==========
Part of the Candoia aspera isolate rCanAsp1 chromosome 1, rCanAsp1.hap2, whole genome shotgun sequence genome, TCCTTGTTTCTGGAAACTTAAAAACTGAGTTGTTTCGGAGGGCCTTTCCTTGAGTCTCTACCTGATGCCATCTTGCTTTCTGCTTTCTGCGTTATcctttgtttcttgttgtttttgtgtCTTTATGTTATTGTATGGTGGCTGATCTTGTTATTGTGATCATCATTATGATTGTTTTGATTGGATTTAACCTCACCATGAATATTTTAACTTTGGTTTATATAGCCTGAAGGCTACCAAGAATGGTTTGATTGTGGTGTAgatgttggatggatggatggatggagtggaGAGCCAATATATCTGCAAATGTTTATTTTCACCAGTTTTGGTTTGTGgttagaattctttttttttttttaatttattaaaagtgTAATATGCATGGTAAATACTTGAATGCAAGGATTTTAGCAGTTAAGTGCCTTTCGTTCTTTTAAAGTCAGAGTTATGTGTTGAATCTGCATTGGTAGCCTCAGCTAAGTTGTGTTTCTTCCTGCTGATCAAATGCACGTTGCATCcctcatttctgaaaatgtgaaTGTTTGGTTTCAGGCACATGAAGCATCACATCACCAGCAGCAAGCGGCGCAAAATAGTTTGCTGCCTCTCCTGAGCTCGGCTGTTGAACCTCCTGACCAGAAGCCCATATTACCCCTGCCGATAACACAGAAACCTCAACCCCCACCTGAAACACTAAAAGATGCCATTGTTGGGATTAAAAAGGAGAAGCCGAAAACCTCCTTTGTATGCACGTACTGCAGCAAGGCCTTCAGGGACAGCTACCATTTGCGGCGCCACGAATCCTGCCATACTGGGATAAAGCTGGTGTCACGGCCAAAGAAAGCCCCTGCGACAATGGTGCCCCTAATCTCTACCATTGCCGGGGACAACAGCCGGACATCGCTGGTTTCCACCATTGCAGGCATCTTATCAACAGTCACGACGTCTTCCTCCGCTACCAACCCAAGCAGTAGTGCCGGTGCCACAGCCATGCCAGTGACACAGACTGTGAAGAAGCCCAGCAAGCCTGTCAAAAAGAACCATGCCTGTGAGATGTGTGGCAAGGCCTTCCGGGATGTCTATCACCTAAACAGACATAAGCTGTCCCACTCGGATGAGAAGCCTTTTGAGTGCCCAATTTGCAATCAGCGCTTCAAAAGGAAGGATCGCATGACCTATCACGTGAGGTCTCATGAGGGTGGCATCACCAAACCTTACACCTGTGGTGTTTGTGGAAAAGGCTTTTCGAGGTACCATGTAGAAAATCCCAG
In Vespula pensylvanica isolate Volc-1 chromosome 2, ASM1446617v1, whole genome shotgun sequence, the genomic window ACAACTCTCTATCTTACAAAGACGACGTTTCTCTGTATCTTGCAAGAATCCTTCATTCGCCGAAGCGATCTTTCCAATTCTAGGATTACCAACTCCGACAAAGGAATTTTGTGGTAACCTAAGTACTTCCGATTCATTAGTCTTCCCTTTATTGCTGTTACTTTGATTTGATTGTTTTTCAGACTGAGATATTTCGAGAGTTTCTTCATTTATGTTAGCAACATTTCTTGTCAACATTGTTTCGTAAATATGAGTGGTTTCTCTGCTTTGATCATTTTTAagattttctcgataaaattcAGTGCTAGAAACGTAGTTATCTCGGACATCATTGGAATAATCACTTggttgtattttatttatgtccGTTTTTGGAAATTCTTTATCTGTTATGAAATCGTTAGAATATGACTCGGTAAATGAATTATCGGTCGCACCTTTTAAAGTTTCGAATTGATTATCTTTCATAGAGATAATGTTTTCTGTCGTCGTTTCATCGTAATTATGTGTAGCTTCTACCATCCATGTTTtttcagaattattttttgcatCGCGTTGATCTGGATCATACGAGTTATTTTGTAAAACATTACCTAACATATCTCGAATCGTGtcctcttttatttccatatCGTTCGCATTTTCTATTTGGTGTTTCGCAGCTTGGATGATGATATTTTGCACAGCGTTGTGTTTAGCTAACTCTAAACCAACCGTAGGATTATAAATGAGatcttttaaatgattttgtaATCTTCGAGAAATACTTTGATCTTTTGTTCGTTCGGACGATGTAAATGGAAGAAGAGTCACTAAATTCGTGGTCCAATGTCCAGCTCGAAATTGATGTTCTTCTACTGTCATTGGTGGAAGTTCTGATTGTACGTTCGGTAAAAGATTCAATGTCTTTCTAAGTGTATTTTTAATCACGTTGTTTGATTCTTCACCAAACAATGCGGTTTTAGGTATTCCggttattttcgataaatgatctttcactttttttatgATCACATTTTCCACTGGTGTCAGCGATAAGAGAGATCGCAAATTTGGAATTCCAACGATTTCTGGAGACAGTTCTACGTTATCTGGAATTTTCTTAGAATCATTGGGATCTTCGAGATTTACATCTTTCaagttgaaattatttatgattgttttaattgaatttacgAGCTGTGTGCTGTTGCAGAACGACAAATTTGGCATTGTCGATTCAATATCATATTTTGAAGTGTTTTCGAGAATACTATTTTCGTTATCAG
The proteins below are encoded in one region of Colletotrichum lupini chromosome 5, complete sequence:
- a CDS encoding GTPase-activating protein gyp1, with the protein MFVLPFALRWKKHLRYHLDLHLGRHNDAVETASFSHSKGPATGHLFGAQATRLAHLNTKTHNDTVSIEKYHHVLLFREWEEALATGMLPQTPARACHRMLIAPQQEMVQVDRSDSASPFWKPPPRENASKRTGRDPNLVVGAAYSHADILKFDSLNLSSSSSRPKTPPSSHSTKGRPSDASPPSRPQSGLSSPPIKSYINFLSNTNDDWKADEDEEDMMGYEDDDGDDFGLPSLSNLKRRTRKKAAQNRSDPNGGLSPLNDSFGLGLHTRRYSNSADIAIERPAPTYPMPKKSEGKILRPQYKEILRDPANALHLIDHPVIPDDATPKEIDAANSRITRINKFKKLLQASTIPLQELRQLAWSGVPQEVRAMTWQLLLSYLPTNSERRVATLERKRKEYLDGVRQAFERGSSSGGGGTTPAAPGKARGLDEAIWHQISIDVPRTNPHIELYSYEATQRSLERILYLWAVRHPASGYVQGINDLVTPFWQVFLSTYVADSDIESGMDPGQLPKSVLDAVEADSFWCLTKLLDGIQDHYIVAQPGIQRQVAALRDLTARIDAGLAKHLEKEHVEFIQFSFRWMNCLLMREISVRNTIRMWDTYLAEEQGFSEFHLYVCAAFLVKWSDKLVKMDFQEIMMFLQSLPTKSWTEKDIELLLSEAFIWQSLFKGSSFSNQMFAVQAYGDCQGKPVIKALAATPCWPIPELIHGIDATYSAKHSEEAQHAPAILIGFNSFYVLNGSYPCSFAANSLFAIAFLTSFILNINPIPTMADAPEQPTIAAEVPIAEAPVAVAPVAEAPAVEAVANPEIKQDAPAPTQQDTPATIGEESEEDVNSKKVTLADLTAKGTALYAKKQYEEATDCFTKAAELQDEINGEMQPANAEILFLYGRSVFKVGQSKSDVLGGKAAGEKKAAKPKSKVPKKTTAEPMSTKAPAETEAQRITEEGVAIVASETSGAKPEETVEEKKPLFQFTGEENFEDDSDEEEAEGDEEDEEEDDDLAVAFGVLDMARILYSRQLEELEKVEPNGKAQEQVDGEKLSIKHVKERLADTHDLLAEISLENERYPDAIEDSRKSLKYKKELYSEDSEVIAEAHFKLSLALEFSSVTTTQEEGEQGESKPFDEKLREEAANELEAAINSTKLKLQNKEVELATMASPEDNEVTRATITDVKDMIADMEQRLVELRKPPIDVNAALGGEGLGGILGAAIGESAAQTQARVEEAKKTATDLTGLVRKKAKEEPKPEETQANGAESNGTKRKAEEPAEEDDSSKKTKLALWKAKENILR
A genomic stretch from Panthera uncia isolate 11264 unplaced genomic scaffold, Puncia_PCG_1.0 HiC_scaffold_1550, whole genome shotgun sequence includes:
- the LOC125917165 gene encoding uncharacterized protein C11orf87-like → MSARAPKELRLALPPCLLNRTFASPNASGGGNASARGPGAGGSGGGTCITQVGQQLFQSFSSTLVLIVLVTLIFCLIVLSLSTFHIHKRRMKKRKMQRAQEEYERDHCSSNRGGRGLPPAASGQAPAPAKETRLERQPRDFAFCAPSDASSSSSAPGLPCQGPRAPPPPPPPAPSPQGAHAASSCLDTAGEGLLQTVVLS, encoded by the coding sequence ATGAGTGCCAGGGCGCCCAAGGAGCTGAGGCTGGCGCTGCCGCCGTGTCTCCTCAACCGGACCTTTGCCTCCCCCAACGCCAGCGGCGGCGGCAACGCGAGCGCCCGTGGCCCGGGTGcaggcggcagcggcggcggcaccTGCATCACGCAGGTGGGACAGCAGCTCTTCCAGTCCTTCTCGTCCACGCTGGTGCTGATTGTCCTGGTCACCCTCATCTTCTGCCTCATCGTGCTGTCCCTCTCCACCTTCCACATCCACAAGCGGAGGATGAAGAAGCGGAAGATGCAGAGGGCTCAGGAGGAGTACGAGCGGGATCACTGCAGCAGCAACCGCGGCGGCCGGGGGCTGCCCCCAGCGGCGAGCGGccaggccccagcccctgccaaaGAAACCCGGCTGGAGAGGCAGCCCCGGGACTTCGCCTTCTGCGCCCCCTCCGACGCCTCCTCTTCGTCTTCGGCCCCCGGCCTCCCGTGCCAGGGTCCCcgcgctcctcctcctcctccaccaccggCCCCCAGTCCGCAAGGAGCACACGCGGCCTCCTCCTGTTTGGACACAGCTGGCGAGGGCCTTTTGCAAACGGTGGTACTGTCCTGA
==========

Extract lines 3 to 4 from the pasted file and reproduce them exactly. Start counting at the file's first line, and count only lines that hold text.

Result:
The proteins below are encoded in one region of Colletotrichum lupini chromosome 5, complete sequence:
- a CDS encoding GTPase-activating protein gyp1, with the protein MFVLPFALRWKKHLRYHLDLHLGRHNDAVETASFSHSKGPATGHLFGAQATRLAHLNTKTHNDTVSIEKYHHVLLFREWEEALATGMLPQTPARACHRMLIAPQQEMVQVDRSDSASPFWKPPPRENASKRTGRDPNLVVGAAYSHADILKFDSLNLSSSSSRPKTPPSSHSTKGRPSDASPPSRPQSGLSSPPIKSYINFLSNTNDDWKADEDEEDMMGYEDDDGDDFGLPSLSNLKRRTRKKAAQNRSDPNGGLSPLNDSFGLGLHTRRYSNSADIAIERPAPTYPMPKKSEGKILRPQYKEILRDPANALHLIDHPVIPDDATPKEIDAANSRITRINKFKKLLQASTIPLQELRQLAWSGVPQEVRAMTWQLLLSYLPTNSERRVATLERKRKEYLDGVRQAFERGSSSGGGGTTPAAPGKARGLDEAIWHQISIDVPRTNPHIELYSYEATQRSLERILYLWAVRHPASGYVQGINDLVTPFWQVFLSTYVADSDIESGMDPGQLPKSVLDAVEADSFWCLTKLLDGIQDHYIVAQPGIQRQVAALRDLTARIDAGLAKHLEKEHVEFIQFSFRWMNCLLMREISVRNTIRMWDTYLAEEQGFSEFHLYVCAAFLVKWSDKLVKMDFQEIMMFLQSLPTKSWTEKDIELLLSEAFIWQSLFKGSSFSNQMFAVQAYGDCQGKPVIKALAATPCWPIPELIHGIDATYSAKHSEEAQHAPAILIGFNSFYVLNGSYPCSFAANSLFAIAFLTSFILNINPIPTMADAPEQPTIAAEVPIAEAPVAVAPVAEAPAVEAVANPEIKQDAPAPTQQDTPATIGEESEEDVNSKKVTLADLTAKGTALYAKKQYEEATDCFTKAAELQDEINGEMQPANAEILFLYGRSVFKVGQSKSDVLGGKAAGEKKAAKPKSKVPKKTTAEPMSTKAPAETEAQRITEEGVAIVASETSGAKPEETVEEKKPLFQFTGEENFEDDSDEEEAEGDEEDEEEDDDLAVAFGVLDMARILYSRQLEELEKVEPNGKAQEQVDGEKLSIKHVKERLADTHDLLAEISLENERYPDAIEDSRKSLKYKKELYSEDSEVIAEAHFKLSLALEFSSVTTTQEEGEQGESKPFDEKLREEAANELEAAINSTKLKLQNKEVELATMASPEDNEVTRATITDVKDMIADMEQRLVELRKPPIDVNAALGGEGLGGILGAAIGESAAQTQARVEEAKKTATDLTGLVRKKAKEEPKPEETQANGAESNGTKRKAEEPAEEDDSSKKTKLALWKAKENILR